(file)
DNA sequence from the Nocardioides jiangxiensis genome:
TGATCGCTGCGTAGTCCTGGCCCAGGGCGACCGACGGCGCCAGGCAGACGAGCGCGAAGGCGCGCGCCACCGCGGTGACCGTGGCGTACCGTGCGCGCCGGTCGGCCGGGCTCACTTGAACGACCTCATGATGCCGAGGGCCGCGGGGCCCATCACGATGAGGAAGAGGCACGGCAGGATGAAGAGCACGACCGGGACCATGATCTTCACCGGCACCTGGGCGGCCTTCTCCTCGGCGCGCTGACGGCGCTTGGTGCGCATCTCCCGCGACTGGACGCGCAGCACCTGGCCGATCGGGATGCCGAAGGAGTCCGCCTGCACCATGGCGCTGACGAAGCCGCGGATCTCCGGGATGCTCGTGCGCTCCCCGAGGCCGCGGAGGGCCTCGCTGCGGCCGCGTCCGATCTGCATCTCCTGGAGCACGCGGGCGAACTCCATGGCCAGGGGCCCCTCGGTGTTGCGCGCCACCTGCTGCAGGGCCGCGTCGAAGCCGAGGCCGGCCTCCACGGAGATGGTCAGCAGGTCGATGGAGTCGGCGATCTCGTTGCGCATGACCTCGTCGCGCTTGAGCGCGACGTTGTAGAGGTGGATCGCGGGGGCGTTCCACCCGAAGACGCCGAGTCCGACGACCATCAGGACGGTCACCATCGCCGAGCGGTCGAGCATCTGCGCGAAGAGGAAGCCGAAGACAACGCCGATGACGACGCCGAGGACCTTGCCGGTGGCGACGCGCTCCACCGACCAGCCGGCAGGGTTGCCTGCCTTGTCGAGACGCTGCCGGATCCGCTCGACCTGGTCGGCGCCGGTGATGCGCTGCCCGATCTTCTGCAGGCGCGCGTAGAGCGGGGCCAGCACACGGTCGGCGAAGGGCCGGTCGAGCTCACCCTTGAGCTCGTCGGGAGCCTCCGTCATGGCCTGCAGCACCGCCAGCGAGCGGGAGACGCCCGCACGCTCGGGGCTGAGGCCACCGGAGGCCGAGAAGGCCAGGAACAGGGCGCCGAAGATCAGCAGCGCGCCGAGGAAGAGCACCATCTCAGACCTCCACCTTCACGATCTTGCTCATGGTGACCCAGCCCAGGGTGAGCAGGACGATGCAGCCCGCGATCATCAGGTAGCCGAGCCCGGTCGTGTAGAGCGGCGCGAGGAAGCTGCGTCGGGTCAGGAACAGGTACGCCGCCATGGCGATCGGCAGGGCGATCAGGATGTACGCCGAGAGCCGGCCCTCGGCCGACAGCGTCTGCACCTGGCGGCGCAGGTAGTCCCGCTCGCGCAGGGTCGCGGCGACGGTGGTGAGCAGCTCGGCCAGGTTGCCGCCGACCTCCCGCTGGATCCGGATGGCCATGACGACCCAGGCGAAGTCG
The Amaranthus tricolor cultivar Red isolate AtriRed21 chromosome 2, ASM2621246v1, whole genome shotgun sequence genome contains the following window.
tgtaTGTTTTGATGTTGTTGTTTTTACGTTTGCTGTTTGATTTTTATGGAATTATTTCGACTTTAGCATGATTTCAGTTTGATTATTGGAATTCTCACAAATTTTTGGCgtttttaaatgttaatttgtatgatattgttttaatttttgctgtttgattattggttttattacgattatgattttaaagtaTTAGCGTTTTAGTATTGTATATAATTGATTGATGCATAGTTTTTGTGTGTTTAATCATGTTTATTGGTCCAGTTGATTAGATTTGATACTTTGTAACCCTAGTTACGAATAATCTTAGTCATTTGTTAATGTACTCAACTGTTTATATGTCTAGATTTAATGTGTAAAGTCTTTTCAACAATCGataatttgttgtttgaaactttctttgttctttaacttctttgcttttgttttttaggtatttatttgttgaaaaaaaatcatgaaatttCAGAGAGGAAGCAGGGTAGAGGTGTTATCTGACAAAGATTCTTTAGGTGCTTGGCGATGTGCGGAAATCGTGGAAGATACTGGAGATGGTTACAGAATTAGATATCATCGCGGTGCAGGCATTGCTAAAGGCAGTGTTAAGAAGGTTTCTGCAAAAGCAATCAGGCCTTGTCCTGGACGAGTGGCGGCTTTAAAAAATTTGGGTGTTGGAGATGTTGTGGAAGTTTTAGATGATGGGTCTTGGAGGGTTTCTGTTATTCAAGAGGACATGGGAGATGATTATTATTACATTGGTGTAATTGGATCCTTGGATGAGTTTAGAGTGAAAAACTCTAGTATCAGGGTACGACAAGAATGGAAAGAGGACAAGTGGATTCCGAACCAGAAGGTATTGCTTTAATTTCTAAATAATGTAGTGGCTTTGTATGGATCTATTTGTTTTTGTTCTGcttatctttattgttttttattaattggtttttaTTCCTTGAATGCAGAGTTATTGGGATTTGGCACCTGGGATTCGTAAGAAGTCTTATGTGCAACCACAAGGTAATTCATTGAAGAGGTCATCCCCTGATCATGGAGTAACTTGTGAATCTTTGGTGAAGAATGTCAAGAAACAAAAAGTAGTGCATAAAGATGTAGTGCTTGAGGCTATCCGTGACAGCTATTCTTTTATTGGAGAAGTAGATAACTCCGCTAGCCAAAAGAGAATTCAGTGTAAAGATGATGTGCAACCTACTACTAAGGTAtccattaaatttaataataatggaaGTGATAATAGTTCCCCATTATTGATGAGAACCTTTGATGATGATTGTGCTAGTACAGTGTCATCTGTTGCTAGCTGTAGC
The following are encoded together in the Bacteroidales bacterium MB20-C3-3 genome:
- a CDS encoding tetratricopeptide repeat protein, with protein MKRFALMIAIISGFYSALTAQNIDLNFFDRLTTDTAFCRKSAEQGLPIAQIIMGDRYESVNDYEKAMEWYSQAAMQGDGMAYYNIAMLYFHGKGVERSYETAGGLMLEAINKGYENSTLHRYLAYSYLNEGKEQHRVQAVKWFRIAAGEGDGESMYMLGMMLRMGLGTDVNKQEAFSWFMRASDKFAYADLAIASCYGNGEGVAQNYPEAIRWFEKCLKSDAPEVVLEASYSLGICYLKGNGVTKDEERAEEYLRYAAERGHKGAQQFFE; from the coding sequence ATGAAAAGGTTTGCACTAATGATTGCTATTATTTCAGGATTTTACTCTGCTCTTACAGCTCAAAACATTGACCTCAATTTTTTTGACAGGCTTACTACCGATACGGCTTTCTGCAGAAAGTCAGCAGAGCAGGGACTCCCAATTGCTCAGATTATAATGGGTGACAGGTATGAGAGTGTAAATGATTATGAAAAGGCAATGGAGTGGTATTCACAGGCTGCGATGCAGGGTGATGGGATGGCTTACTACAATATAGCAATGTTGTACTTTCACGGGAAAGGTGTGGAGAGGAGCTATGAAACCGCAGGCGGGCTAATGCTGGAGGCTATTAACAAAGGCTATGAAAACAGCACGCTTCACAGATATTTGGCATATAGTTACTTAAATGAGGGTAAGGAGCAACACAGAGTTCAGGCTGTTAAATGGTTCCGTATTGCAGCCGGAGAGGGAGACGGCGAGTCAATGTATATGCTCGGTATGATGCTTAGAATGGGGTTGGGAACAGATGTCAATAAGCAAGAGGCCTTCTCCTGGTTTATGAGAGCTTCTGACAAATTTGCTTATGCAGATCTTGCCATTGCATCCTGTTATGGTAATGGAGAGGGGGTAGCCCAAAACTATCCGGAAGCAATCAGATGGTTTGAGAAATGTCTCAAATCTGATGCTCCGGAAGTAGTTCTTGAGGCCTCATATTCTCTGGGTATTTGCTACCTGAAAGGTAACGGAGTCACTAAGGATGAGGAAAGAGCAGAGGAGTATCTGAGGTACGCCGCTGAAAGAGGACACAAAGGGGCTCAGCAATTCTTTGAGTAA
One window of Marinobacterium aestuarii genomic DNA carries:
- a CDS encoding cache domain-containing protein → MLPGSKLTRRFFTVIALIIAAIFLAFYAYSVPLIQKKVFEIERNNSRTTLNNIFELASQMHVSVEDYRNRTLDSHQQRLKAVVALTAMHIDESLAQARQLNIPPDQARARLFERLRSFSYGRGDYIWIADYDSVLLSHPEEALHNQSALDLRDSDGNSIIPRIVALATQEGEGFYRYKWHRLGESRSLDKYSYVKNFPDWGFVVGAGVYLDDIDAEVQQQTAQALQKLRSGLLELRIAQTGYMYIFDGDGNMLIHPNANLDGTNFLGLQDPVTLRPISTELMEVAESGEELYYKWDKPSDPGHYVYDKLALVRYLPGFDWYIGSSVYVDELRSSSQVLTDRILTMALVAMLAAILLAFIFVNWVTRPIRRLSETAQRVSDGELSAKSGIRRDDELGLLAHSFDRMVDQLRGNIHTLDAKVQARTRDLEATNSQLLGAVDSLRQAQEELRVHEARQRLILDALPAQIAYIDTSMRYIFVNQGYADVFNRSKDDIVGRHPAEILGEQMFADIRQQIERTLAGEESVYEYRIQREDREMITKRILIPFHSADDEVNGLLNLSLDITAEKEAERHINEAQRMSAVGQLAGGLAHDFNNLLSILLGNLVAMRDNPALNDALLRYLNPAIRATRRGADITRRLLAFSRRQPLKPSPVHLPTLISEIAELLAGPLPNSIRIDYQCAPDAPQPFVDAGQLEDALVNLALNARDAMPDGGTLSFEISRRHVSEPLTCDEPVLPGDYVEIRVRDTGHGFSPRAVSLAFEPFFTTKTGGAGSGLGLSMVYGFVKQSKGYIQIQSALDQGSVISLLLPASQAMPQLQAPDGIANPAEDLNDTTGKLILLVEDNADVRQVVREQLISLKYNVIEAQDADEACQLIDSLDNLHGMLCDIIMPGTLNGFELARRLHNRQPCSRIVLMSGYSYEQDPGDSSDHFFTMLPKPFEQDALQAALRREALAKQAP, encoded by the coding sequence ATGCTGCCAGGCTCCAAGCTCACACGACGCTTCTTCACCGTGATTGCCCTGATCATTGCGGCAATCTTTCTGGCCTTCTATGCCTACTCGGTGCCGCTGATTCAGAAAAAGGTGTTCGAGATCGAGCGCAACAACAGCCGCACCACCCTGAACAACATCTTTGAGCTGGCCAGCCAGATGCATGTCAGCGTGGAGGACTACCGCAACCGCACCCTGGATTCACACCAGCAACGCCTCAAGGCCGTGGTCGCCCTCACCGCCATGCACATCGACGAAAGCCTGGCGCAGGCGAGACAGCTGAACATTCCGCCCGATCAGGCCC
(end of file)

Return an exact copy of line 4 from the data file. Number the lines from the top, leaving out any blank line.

tgtaTGTTTTGATGTTGTTGTTTTTACGTTTGCTGTTTGATTTTTATGGAATTATTTCGACTTTAGCATGATTTCAGTTTGATTATTGGAATTCTCACAAATTTTTGGCgtttttaaatgttaatttgtatgatattgttttaatttttgctgtttgattattggttttattacgattatgattttaaagtaTTAGCGTTTTAGTATTGTATATAATTGATTGATGCATAGTTTTTGTGTGTTTAATCATGTTTATTGGTCCAGTTGATTAGATTTGATACTTTGTAACCCTAGTTACGAATAATCTTAGTCATTTGTTAATGTACTCAACTGTTTATATGTCTAGATTTAATGTGTAAAGTCTTTTCAACAATCGataatttgttgtttgaaactttctttgttctttaacttctttgcttttgttttttaggtatttatttgttgaaaaaaaatcatgaaatttCAGAGAGGAAGCAGGGTAGAGGTGTTATCTGACAAAGATTCTTTAGGTGCTTGGCGATGTGCGGAAATCGTGGAAGATACTGGAGATGGTTACAGAATTAGATATCATCGCGGTGCAGGCATTGCTAAAGGCAGTGTTAAGAAGGTTTCTGCAAAAGCAATCAGGCCTTGTCCTGGACGAGTGGCGGCTTTAAAAAATTTGGGTGTTGGAGATGTTGTGGAAGTTTTAGATGATGGGTCTTGGAGGGTTTCTGTTATTCAAGAGGACATGGGAGATGATTATTATTACATTGGTGTAATTGGATCCTTGGATGAGTTTAGAGTGAAAAACTCTAGTATCAGGGTACGACAAGAATGGAAAGAGGACAAGTGGATTCCGAACCAGAAGGTATTGCTTTAATTTCTAAATAATGTAGTGGCTTTGTATGGATCTATTTGTTTTTGTTCTGcttatctttattgttttttattaattggtttttaTTCCTTGAATGCAGAGTTATTGGGATTTGGCACCTGGGATTCGTAAGAAGTCTTATGTGCAACCACAAGGTAATTCATTGAAGAGGTCATCCCCTGATCATGGAGTAACTTGTGAATCTTTGGTGAAGAATGTCAAGAAACAAAAAGTAGTGCATAAAGATGTAGTGCTTGAGGCTATCCGTGACAGCTATTCTTTTATTGGAGAAGTAGATAACTCCGCTAGCCAAAAGAGAATTCAGTGTAAAGATGATGTGCAACCTACTACTAAGGTAtccattaaatttaataataatggaaGTGATAATAGTTCCCCATTATTGATGAGAACCTTTGATGATGATTGTGCTAGTACAGTGTCATCTGTTGCTAGCTGTAGC